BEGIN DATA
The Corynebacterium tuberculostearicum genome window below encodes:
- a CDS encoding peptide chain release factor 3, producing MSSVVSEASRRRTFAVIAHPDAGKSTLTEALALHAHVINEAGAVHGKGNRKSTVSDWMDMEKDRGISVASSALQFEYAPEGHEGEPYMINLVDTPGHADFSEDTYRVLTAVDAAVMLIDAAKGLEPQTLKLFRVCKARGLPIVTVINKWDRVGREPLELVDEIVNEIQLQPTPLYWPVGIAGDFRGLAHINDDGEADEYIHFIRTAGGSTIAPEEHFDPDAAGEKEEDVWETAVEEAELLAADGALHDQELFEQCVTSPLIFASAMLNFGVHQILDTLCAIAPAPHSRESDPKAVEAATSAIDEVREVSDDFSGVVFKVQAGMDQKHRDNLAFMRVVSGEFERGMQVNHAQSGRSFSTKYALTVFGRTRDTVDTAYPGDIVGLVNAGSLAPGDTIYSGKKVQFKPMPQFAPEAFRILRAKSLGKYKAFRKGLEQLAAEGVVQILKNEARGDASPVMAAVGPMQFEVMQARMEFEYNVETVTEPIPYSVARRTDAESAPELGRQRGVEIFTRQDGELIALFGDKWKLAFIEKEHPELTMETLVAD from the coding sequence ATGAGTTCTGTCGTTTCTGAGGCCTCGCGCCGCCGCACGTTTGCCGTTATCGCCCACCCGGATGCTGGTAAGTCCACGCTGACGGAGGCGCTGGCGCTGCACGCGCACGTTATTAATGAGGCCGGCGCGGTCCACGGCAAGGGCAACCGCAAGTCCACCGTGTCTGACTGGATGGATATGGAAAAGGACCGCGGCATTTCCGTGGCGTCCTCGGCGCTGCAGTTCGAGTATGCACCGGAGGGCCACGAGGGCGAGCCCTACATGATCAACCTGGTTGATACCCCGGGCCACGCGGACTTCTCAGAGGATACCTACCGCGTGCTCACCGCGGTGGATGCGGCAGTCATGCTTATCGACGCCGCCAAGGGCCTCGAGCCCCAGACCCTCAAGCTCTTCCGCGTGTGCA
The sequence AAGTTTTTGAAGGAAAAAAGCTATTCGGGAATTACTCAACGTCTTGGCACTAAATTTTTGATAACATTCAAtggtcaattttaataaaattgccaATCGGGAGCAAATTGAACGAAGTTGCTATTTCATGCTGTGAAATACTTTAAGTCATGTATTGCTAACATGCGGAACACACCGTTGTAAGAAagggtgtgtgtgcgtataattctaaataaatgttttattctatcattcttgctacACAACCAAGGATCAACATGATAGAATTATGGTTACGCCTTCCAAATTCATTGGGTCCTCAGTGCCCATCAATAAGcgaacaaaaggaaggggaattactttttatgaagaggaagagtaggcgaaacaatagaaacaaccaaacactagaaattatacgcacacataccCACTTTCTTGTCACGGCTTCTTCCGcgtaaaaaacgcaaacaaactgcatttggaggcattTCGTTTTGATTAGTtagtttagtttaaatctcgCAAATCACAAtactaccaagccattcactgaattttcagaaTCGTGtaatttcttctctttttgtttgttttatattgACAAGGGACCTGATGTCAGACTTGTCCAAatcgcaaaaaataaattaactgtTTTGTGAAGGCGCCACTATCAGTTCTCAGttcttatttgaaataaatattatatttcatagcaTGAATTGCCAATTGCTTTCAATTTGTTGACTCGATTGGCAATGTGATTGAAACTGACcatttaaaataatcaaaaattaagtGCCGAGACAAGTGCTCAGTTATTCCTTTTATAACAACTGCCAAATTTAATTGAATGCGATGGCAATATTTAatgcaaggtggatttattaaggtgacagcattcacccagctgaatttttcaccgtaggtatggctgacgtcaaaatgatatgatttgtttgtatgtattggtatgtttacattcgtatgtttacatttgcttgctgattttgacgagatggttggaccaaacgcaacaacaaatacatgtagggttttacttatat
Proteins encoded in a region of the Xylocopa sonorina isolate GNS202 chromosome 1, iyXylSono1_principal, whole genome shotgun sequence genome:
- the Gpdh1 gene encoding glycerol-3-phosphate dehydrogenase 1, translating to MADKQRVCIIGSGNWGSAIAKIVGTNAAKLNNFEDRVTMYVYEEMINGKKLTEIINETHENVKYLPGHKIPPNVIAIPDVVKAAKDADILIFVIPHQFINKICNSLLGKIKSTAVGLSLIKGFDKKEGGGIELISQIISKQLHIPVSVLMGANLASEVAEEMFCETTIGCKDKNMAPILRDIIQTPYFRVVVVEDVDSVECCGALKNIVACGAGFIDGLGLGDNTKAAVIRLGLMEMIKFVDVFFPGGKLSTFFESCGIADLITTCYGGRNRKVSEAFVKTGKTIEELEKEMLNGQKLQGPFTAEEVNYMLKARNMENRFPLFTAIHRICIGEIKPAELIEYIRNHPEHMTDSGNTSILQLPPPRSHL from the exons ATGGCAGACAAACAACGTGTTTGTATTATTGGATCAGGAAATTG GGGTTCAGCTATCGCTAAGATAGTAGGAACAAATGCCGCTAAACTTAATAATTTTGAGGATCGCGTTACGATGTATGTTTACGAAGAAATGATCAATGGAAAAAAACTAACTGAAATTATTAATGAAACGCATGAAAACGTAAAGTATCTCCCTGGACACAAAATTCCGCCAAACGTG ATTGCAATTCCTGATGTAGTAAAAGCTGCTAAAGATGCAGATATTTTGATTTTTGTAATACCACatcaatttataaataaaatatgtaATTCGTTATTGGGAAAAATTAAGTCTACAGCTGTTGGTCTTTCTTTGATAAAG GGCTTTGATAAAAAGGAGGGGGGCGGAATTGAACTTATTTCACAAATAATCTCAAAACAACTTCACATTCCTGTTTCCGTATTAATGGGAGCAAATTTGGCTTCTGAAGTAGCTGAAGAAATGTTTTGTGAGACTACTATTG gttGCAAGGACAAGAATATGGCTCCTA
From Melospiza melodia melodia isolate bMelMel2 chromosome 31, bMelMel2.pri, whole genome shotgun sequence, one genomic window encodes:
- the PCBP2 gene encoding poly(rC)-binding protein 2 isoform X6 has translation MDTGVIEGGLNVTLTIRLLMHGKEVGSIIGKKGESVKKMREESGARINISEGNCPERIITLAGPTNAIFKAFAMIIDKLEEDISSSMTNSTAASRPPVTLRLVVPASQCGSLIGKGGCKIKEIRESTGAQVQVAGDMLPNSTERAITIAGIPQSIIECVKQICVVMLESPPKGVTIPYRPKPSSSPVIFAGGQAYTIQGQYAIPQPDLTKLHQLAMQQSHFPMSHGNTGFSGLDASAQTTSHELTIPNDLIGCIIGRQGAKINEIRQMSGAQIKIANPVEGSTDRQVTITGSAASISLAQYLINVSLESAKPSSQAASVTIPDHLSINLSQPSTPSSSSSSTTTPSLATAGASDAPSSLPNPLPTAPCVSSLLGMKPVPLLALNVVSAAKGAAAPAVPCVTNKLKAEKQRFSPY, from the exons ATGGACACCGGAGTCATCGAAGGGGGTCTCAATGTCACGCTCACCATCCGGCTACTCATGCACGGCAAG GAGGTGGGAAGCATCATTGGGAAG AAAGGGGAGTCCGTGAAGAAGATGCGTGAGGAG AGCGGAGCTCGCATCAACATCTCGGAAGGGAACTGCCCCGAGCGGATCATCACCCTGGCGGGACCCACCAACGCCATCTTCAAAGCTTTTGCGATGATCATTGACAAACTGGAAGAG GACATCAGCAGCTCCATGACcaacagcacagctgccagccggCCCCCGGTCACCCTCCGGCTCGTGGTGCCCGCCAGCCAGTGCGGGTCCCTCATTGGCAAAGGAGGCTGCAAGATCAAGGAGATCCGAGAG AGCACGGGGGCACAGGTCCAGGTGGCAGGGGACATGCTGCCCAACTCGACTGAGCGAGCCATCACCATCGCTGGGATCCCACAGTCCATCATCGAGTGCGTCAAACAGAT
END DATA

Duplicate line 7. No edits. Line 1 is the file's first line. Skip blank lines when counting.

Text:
- the PCBP2 gene encoding poly(rC)-binding protein 2 isoform X6 has translation MDTGVIEGGLNVTLTIRLLMHGKEVGSIIGKKGESVKKMREESGARINISEGNCPERIITLAGPTNAIFKAFAMIIDKLEEDISSSMTNSTAASRPPVTLRLVVPASQCGSLIGKGGCKIKEIRESTGAQVQVAGDMLPNSTERAITIAGIPQSIIECVKQICVVMLESPPKGVTIPYRPKPSSSPVIFAGGQAYTIQGQYAIPQPDLTKLHQLAMQQSHFPMSHGNTGFSGLDASAQTTSHELTIPNDLIGCIIGRQGAKINEIRQMSGAQIKIANPVEGSTDRQVTITGSAASISLAQYLINVSLESAKPSSQAASVTIPDHLSINLSQPSTPSSSSSSTTTPSLATAGASDAPSSLPNPLPTAPCVSSLLGMKPVPLLALNVVSAAKGAAAPAVPCVTNKLKAEKQRFSPY, from the exons ATGGACACCGGAGTCATCGAAGGGGGTCTCAATGTCACGCTCACCATCCGGCTACTCATGCACGGCAAG GAGGTGGGAAGCATCATTGGGAAG AAAGGGGAGTCCGTGAAGAAGATGCGTGAGGAG AGCGGAGCTCGCATCAACATCTCGGAAGGGAACTGCCCCGAGCGGATCATCACCCTGGCGGGACCCACCAACGCCATCTTCAAAGCTTTTGCGATGATCATTGACAAACTGGAAGAG GACATCAGCAGCTCCATGACcaacagcacagctgccagccggCCCCCGGTCACCCTCCGGCTCGTGGTGCCCGCCAGCCAGTGCGGGTCCCTCATTGGCAAAGGAGGCTGCAAGATCAAGGAGATCCGAGAG AGCACGGGGGCACAGGTCCAGGTGGCAGGGGACATGCTGCCCAACTCGACTGAGCGAGCCATCACCATCGCTGGGATCCCACAGTCCATCATCGAGTGCGTCAAACAGAT